COMPARATIVE READINGS By: Chantel Henderson History 141
CULTURAL CHANGE IN THE 1920S: SOCIAL MORAL CODES CHANGE Especially after World War I, the social moral codes were changing from traditional Victorian values to a looser way of life. Those who were trying to keep the traditional small town values in American society pushed excessive patriotism, moralism and repression. They were able to achieve the Prohibition and immigrant restrictions, but these acts just made people move more away from those old morals and values. The movies in the 1920s were seen as a direct opposite to the old values and those who wanted to leave the old ways enjoyed these movies. Immigrants were attracted to movie culture because it was seen as a better opportunity for minorities, because the film industry was dominated by foreign born people.
CULTURAL CHANGE IN THE 1920S: CECIL B. DEMILLE Cecil B. DeMille was a notorious film maker in the 1920s. His movies demonstrated the transformation in the social codes with themes such as adultery and sexual fantasy. They also had glimpses of nudity in them. The films upset moralists, but mostly because they were so popular with the middle-class. Although the movies were about giving in to urges and going against moral codes, they always ended morally, which is why it was so popular with the middle-class. These ideas in pop-culture were available to a wider audience in DeMille’s films, but did not originate with him. Some of his movies were based on novels or plays that were published or performed before the war. The ending in the those were immoral, instead of his moral endings, and were accepted by the smaller upper-class audiences. For example, his film Old Wives For New was based on the novel written by David Graham Phillips in 1908. In the film, there is temptation and reconciliation, while in the novel, there is adultery and divorce.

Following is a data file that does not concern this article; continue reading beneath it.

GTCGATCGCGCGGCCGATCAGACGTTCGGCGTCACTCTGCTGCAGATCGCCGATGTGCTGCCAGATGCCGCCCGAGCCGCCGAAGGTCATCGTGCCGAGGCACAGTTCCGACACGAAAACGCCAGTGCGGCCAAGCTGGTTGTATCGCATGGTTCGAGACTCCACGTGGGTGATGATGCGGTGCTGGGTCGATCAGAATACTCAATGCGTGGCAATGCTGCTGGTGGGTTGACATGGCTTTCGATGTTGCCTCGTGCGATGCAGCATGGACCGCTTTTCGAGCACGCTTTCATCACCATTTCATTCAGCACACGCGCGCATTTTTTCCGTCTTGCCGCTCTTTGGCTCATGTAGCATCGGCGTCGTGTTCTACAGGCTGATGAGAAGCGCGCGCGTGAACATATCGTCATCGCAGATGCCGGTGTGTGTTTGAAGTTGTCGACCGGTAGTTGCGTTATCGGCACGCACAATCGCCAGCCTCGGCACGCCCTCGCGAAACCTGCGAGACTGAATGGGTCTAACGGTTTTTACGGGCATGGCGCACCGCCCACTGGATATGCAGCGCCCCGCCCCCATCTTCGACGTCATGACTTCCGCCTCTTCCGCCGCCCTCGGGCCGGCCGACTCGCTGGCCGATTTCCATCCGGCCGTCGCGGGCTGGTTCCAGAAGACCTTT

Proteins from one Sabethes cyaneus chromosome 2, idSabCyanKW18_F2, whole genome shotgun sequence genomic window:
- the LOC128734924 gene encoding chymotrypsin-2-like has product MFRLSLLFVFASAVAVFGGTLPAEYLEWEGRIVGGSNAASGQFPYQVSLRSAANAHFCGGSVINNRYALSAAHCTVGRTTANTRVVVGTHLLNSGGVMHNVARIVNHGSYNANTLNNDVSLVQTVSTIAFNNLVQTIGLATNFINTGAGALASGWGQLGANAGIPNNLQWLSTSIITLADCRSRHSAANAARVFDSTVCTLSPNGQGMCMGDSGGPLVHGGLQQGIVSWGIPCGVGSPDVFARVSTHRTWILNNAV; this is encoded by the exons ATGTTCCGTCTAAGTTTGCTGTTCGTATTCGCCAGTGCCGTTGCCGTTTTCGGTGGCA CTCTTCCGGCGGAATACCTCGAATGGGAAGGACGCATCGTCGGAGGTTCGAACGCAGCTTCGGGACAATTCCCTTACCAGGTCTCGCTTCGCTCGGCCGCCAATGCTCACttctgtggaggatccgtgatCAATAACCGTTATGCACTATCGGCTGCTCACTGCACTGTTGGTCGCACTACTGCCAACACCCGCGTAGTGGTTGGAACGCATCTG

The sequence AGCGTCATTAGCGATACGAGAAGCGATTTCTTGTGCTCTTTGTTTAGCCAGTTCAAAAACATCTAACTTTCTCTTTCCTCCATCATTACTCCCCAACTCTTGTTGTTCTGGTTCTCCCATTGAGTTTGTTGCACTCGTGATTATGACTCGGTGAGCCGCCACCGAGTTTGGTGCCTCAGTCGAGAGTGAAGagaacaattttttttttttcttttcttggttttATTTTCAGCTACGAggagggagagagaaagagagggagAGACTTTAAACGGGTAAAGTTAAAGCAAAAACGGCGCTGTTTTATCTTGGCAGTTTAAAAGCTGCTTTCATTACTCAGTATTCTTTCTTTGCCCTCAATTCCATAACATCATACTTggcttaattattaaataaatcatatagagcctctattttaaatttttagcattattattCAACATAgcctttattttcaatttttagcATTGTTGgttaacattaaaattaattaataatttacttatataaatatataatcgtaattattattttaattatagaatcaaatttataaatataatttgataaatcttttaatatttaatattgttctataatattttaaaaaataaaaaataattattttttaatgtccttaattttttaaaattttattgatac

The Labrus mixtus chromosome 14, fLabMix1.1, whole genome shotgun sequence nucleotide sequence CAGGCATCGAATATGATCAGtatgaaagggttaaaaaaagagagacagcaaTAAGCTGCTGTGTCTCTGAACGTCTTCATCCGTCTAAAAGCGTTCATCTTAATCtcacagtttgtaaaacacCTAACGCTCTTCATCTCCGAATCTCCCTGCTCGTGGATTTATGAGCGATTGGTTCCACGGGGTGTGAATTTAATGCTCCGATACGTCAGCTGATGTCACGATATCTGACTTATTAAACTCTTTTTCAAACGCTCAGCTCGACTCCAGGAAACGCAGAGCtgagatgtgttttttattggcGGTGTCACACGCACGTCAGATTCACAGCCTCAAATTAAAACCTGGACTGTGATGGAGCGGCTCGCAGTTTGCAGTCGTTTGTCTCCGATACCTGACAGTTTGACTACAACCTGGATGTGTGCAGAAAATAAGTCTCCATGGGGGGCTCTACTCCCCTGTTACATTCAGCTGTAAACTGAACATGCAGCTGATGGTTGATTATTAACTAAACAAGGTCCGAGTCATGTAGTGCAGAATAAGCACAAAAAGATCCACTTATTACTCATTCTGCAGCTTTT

CULTURAL CHANGE IN THE 1920S: EUROPEANS IN AMERICAN FILMS Europeans were interesting and new to Americans when it came to movies. They liked their exoticness and daringness to do things that Americans were forbidden to do. To Americans, Europeans = Passion Rudolph Valentino, a young Italian man, was a big European star in American films. American women were attracted to his grace, ease of movement, and dance skills, along with his portrayal of what American actors rarely portrayed, a sexual being. Right after Rudolph Valentino died his unexpected death in 1926, Greta Garbo, a Scandinavian actress, came into play as the next European star in American films. She had an inner intensity that few others even came close to and sprung excitement and emotions in the audience.
CULTURAL CHANGE IN THE 1920S FRANCE WELCOMES THE AFRICAN- AMERICANS During World War I, the American soldiers that went to aid France included both Caucasians and African- Americans. The French had never seen black people before and found them to be interesting. They welcomed them and treated them better than their own country treated them. The French disliked how the Americans segregated the blacks from the whites and actually preferred to have black soldiers with them. They stated that France is a “color blind” country, however they did not treat their own black soldiers, laborers, or colonies in Africa with the same kind of respect and generosity.
CULTURAL CHANGE IN THE 1920S JAZZ IS INTRODUCED TO FRANCE Although it was not completely brand new to France, jazz music became more introduced to French culture during World War I. James Reece Europe, an American Lieutenant, was a central figure in bringing jazz to France. He would travel around with his infantry and military orchestra to play jazz for the troops. Everybody loved it. The French liked and were surprised by the uniqueness of Europe’s band and could not replicate the rhythm. As the popularity for jazz grew, controversy towards it rised. Italy banned jazz dancing in 1926, German musicians protested against it, the archbishop in Paris banned jazz dancing because he found it to be provocative. Some of the French didn’t like it because it was American, others liked it because it was American.
CULTURAL CHANGE IN THE 1920S COMPARISON OF U.S. AND FRANCE The cultural changes in America and France during the 1920s both had influence from sort of media. For America, it was films and for France, it was music and dance. They both were becoming more liberal with their morals and lifestyle. Americans were influenced and interested by Europeans in their films and Europeans were influenced and interested in the new music from the Americans. Both America and Europe had people trying to keep traditional values and criticized the media for what it was promoting.